The Zeppelin LZ 128 was a planned successor to the airship LZ 127 "Graf Zeppelin" . Despite the advanced planning, the project did not get beyond the conception phase, so that the airship was never constructed.
The construction of the LZ 128 was largely derived from the successful predecessor LZ 127, but was supposed to be shorter but wider. The plan was to construct the ship with a length of 233.5 meters and a diameter of 38.74 meters. The lifting gas volume was set at 155,000 cubic meters, which would have corresponded to 150% of the volume of the LZ 127. The ship was designed as a passenger airship and should be able to carry 25 paying guests and 10 tons of cargo.
After the accident of the British rigid airship R101 in October 1930, the project was abandoned. In the R101 accident, most of the victims were not due to the relatively minor impact, but to the subsequent hydrogen fire.
This event also opened the eyes of the German airship builders at Luftschiffbau Zeppelin GmbH to the dangers of hydrogen filling . They discarded LZ 128 and instead constructed a significantly larger airship in order to be able to use the incombustible noble gas helium as a lifting gas . Helium generates about eight percent less buoyancy than hydrogen and was only available in limited quantities in the United States at the time. This largest airship ever built (the LZ 130 was just as big ) was named LZ 129 and was later named "Hindenburg". The disaster of the "Hindenburg" zeppelin, in which the lifting gas hydrogen played a decisive role, would go down in history as one of the greatest tragedies in aviation .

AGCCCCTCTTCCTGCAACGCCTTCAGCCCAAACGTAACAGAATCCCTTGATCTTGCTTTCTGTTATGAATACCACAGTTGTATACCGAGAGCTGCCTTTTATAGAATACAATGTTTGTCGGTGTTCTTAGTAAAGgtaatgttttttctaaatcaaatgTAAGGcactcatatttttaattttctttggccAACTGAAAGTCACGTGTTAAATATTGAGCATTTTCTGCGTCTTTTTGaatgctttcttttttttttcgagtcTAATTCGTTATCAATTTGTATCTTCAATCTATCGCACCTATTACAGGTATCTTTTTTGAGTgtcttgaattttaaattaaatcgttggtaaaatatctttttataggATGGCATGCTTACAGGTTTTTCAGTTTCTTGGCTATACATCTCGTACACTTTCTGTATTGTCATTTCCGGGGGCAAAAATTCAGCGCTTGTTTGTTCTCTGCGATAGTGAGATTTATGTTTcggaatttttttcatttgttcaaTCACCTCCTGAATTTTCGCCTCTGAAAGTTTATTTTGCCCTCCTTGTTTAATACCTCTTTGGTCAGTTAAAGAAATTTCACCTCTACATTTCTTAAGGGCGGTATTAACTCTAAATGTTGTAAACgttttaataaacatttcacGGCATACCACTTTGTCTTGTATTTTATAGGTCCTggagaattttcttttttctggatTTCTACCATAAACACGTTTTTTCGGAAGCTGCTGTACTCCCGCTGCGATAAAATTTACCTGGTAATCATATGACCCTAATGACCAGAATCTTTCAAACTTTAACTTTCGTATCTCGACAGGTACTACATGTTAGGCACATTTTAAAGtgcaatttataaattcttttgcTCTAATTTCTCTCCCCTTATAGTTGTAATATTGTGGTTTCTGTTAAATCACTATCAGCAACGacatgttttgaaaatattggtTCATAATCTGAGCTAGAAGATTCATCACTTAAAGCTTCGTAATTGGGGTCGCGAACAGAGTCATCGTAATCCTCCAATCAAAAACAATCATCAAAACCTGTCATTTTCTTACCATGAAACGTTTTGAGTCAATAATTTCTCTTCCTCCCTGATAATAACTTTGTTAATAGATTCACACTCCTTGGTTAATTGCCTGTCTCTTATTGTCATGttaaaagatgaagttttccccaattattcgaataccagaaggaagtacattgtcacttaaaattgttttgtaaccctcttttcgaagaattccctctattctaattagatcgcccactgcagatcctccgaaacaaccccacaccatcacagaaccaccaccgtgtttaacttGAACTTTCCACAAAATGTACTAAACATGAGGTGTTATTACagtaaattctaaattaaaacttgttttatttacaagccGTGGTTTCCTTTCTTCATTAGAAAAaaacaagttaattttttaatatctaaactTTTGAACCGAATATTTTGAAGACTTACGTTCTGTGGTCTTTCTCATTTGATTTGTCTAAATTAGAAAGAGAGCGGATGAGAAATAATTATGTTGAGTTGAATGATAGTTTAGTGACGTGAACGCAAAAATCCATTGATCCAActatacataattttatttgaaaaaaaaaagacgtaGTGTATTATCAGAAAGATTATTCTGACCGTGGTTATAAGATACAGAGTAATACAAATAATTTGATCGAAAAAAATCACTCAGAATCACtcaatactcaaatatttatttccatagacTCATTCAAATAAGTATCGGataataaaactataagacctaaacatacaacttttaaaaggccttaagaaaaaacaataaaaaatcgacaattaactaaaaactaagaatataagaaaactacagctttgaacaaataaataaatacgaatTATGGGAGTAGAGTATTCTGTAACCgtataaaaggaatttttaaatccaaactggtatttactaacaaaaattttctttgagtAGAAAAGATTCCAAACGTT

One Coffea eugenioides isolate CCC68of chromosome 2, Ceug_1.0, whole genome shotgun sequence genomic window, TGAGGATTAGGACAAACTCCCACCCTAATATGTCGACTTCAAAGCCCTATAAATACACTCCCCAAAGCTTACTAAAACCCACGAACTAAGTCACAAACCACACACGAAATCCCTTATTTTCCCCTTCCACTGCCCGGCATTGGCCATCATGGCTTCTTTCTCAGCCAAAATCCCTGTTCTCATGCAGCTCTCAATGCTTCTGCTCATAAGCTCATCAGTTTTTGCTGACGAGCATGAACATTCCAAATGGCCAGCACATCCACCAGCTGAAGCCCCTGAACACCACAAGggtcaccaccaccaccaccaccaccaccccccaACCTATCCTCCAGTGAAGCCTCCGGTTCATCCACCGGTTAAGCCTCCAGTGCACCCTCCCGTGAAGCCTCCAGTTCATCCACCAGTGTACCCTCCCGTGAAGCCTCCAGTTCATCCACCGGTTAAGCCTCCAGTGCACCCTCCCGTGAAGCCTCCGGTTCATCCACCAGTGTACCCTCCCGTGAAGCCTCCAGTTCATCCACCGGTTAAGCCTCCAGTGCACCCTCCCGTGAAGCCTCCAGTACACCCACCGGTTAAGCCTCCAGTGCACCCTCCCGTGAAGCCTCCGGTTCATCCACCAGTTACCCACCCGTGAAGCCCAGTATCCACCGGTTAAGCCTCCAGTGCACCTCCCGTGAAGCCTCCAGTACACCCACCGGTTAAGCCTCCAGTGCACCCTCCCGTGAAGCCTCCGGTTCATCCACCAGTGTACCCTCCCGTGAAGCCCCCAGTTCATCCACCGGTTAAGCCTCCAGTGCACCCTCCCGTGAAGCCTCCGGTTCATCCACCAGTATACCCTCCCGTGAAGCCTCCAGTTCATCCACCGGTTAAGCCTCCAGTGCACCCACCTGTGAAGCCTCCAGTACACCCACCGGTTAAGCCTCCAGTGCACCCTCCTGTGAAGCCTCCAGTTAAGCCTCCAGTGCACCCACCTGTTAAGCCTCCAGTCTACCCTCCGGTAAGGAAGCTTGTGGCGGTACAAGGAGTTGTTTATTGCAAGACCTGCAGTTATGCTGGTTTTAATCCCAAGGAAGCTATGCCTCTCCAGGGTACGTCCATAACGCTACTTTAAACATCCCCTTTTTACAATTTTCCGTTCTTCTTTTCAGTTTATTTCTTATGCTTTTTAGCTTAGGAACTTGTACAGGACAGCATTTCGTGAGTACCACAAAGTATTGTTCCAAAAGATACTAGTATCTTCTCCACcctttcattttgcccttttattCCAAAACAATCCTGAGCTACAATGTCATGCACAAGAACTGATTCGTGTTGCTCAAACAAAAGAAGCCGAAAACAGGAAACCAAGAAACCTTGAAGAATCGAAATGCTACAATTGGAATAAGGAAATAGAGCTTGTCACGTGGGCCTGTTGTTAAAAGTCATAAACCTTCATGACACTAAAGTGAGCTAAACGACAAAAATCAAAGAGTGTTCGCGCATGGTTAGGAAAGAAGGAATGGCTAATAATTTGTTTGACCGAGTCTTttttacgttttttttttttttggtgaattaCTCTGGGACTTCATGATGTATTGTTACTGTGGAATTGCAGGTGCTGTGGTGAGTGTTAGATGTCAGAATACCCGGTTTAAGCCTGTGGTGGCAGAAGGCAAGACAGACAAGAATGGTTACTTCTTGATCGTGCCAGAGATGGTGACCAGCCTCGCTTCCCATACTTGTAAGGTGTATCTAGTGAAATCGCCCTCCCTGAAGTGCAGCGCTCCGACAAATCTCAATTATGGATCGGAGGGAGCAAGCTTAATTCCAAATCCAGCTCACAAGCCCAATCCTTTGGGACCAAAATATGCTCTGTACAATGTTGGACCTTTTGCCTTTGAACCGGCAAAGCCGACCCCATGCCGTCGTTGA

- Wolfgang Meighörner: LZ 128 A dead end on the way from the test ship to the luxury liner of the air, in: Meighörner, W. (Ed.): Airships: Those never built, Verlag Robert Gessler, Friedrichshafen 2002; Zeppelin Museum Friedrichshafen GmbH; Page 94ff; ISBN 3-86136-076-4
- Wolfgang Meighörner: LZ 128 A dead end on the way from the test ship to the luxury liner of the skies, in: Meighörner, W. (Ed.): Airships: Those never built, Verlag Robert Gessler, Friedrichshafen 2002; Zeppelin Museum Friedrichshafen GmbH; Page 94ff; ISBN 3-86136-076-4